Why is it so hard to be an evil Dark Urge in Baldur’s Gate 3?

Why is it so hard to be an evil Dark Urge in Baldur’s Gate 3?

Whenever you pick up a new RPG for the first time, do you ever think to yourself ‘this is when I’ll finally play an evil character’? I often tell myself that as well, as I create my dark character and pick their class and skills to match this aesthetic. But when it comes to actually playing the game, I falter quite easily, and fail to pick any of the evil options. In Baldur’s Gate 3, this can happen quite often, especially if you’re playing the Dark Urge. But why is it so hard to be an evil Dark Urge character in Baldur’s Gate 3? Let’s try to figure this out together.

Why it’s difficult to make evil choices in games like Baldur’s Gate 3

This thought came to mind after reading this post on Reddit about how one player was incapable of playing an evil character in this D&D-inspired RPG. It says it right in the name: an RPG is a role-playing game, and you have to step into the role of whoever is making the decisions within the game. There are a lot of reasons I can think of as to why it’s easier to pick the heroic options over the chaotic evil choices.

I’m incapable of playing evil… why?! Anyone else?!
byu/MELBoys inBaldursGate3

Serious dilemmas lead to dire consequences

The Reddit post gives a good example of one of the difficult choices. When I say it’s “difficult,” I simply mean it’s difficult not to go for the good choice. Near the beginning of Act 1 in Baldur’s Gate 3, if you head inside the Druid Grove, you can find yourself in the midst of a tense interrogation. Kagha, the temporary Druid leader, is interrogating a Tiefling child for attempting to steal something. You can either stop the conflict and save the Tiefling’s life, or let Kagha deal with it, which ends with her having a snake poison the child, leading to her death.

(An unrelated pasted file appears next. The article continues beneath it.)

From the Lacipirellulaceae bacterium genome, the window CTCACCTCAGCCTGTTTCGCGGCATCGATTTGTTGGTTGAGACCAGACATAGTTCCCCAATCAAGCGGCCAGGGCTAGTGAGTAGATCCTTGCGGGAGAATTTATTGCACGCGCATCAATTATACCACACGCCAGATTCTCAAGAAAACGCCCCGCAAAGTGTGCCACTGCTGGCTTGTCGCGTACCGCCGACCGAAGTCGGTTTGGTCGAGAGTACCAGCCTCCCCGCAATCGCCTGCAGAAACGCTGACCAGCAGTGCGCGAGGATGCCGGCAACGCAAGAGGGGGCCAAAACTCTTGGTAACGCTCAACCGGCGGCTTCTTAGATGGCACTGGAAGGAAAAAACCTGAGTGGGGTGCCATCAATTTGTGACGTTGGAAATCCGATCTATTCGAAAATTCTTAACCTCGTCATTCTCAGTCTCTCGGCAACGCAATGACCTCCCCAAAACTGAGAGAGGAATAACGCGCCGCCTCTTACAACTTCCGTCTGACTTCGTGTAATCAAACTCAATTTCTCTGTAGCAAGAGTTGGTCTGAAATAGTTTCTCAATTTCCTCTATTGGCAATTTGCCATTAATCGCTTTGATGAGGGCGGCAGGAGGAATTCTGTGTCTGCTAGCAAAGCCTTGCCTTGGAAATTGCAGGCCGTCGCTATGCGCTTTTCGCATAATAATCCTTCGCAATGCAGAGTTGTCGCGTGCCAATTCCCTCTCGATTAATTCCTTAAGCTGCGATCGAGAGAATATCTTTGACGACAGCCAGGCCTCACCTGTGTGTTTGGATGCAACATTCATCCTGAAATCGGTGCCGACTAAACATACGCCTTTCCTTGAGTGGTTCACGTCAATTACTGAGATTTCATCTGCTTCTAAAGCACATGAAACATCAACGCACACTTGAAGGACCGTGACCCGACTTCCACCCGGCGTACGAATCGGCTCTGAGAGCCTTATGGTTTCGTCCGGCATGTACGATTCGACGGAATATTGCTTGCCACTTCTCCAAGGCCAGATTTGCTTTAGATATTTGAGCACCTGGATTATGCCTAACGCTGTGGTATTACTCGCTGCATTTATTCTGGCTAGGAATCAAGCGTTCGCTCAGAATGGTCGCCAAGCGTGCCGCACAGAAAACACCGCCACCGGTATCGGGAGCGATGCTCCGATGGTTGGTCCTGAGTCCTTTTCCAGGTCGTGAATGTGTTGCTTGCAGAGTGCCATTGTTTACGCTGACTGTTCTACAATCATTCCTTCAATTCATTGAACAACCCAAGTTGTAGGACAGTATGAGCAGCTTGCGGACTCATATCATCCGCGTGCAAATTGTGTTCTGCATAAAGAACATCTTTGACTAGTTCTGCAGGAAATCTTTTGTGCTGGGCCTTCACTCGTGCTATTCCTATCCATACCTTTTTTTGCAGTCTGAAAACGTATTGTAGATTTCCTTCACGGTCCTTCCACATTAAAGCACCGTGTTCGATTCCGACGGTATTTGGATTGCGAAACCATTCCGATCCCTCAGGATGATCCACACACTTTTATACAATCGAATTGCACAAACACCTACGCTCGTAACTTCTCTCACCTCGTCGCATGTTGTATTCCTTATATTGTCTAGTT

Why Is It So Hard To Be An Evil Dark Urge In Baldurs Gate 3 Kagha

Screenshot: PC Invasion

There are many moments in Baldur’s Gate 3 where you interact with children, animals, and other innocents. When faced with a situation like this, you know there may be consequences for you intervening, but you feel bad for not trying to save the child, right? After all, she didn’t end up stealing anything, and she looks quite frightened while trying to plead for her life. Any rational being would stop Kagha from heartlessly ending a child’s life.

But this is a game, and you’re not your character. When I was playing my Dark Urge character for the first time, I knew I wanted to make some bad decisions. On the other hand, I wanted to try and resist the Urge at times. When I came across this moment, I had quite a difficult time choosing what to do. That’s the thing about humans and our amazing brains. We have such a huge capacity to feel empathy that we feel bad for making those evil decisions.

The immersive nature of RPGs